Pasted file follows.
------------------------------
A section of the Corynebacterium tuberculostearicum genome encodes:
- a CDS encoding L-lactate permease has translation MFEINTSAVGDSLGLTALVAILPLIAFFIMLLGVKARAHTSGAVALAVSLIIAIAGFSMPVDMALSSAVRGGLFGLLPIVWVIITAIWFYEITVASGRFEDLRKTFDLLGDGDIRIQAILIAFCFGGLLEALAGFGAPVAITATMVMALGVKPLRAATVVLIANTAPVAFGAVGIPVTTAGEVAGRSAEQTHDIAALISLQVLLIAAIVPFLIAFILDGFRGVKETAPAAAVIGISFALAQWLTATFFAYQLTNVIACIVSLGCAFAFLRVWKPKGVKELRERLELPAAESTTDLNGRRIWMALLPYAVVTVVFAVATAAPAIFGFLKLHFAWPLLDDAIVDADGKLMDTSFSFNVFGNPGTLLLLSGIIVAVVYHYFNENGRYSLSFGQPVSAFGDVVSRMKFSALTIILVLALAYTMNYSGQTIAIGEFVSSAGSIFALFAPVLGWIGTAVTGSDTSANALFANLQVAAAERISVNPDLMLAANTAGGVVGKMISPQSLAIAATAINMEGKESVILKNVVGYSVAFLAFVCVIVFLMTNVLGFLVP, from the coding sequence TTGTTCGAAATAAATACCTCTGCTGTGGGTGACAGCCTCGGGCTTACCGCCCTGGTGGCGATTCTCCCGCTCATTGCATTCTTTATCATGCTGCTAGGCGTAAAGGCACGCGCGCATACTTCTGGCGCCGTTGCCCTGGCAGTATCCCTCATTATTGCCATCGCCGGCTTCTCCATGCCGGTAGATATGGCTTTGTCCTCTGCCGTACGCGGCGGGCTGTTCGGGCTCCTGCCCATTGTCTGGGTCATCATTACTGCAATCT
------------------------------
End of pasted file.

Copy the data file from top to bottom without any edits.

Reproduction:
A section of the Corynebacterium tuberculostearicum genome encodes:
- a CDS encoding L-lactate permease has translation MFEINTSAVGDSLGLTALVAILPLIAFFIMLLGVKARAHTSGAVALAVSLIIAIAGFSMPVDMALSSAVRGGLFGLLPIVWVIITAIWFYEITVASGRFEDLRKTFDLLGDGDIRIQAILIAFCFGGLLEALAGFGAPVAITATMVMALGVKPLRAATVVLIANTAPVAFGAVGIPVTTAGEVAGRSAEQTHDIAALISLQVLLIAAIVPFLIAFILDGFRGVKETAPAAAVIGISFALAQWLTATFFAYQLTNVIACIVSLGCAFAFLRVWKPKGVKELRERLELPAAESTTDLNGRRIWMALLPYAVVTVVFAVATAAPAIFGFLKLHFAWPLLDDAIVDADGKLMDTSFSFNVFGNPGTLLLLSGIIVAVVYHYFNENGRYSLSFGQPVSAFGDVVSRMKFSALTIILVLALAYTMNYSGQTIAIGEFVSSAGSIFALFAPVLGWIGTAVTGSDTSANALFANLQVAAAERISVNPDLMLAANTAGGVVGKMISPQSLAIAATAINMEGKESVILKNVVGYSVAFLAFVCVIVFLMTNVLGFLVP, from the coding sequence TTGTTCGAAATAAATACCTCTGCTGTGGGTGACAGCCTCGGGCTTACCGCCCTGGTGGCGATTCTCCCGCTCATTGCATTCTTTATCATGCTGCTAGGCGTAAAGGCACGCGCGCATACTTCTGGCGCCGTTGCCCTGGCAGTATCCCTCATTATTGCCATCGCCGGCTTCTCCATGCCGGTAGATATGGCTTTGTCCTCTGCCGTACGCGGCGGGCTGTTCGGGCTCCTGCCCATTGTCTGGGTCATCATTACTGCAATCT